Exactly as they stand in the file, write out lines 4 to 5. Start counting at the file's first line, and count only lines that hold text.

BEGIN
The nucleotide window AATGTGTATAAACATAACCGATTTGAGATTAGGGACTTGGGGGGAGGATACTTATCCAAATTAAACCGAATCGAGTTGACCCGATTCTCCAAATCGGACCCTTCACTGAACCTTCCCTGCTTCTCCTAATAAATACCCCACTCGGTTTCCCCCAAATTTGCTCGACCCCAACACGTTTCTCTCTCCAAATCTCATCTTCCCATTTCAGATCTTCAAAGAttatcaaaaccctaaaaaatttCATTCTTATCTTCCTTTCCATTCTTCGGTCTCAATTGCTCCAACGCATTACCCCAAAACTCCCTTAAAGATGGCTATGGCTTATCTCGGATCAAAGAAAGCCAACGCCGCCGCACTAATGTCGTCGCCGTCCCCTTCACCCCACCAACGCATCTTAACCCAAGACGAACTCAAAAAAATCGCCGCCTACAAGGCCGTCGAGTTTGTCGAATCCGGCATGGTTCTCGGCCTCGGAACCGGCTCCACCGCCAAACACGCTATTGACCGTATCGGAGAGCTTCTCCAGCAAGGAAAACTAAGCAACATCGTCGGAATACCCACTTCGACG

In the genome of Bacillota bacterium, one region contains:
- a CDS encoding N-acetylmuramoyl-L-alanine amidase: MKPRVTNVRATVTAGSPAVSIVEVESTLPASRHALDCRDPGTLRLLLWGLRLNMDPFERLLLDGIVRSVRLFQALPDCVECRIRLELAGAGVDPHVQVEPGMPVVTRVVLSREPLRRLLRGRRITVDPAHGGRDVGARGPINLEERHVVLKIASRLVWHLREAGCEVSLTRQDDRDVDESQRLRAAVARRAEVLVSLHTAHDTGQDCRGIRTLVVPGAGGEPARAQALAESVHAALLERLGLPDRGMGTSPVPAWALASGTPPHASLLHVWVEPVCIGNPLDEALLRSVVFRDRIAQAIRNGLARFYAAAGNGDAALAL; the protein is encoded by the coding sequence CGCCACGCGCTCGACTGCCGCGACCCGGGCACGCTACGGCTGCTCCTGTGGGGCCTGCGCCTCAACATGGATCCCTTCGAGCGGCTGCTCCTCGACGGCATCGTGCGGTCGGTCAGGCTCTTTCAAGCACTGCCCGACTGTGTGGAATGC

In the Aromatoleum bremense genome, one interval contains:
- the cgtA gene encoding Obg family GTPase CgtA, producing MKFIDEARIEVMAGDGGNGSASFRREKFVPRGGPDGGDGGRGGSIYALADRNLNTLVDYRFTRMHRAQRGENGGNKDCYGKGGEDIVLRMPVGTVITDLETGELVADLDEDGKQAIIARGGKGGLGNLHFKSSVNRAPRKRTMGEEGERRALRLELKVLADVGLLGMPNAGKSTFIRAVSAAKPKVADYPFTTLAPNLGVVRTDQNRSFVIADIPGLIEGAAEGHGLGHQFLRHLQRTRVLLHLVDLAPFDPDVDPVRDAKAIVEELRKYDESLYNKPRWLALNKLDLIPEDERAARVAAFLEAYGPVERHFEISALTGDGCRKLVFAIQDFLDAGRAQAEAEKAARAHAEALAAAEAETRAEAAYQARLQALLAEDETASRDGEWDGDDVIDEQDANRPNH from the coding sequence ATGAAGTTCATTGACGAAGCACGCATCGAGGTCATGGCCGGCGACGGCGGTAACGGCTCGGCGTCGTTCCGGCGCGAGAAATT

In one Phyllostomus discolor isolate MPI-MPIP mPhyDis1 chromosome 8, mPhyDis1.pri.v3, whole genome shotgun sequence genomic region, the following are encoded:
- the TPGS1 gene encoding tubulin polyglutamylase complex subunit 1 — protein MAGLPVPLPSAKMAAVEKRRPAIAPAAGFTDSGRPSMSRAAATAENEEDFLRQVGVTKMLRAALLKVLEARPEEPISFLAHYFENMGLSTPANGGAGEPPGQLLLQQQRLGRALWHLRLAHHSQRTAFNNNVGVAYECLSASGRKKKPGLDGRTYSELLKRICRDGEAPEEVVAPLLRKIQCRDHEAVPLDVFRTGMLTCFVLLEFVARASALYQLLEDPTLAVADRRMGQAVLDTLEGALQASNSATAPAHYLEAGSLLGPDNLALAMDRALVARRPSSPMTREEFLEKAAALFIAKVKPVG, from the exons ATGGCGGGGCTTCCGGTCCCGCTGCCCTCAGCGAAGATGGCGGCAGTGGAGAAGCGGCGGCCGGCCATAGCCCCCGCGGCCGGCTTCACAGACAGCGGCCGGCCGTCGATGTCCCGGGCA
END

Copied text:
In the Aromatoleum bremense genome, one interval contains:
- the cgtA gene encoding Obg family GTPase CgtA, producing MKFIDEARIEVMAGDGGNGSASFRREKFVPRGGPDGGDGGRGGSIYALADRNLNTLVDYRFTRMHRAQRGENGGNKDCYGKGGEDIVLRMPVGTVITDLETGELVADLDEDGKQAIIARGGKGGLGNLHFKSSVNRAPRKRTMGEEGERRALRLELKVLADVGLLGMPNAGKSTFIRAVSAAKPKVADYPFTTLAPNLGVVRTDQNRSFVIADIPGLIEGAAEGHGLGHQFLRHLQRTRVLLHLVDLAPFDPDVDPVRDAKAIVEELRKYDESLYNKPRWLALNKLDLIPEDERAARVAAFLEAYGPVERHFEISALTGDGCRKLVFAIQDFLDAGRAQAEAEKAARAHAEALAAAEAETRAEAAYQARLQALLAEDETASRDGEWDGDDVIDEQDANRPNH from the coding sequence ATGAAGTTCATTGACGAAGCACGCATCGAGGTCATGGCCGGCGACGGCGGTAACGGCTCGGCGTCGTTCCGGCGCGAGAAATT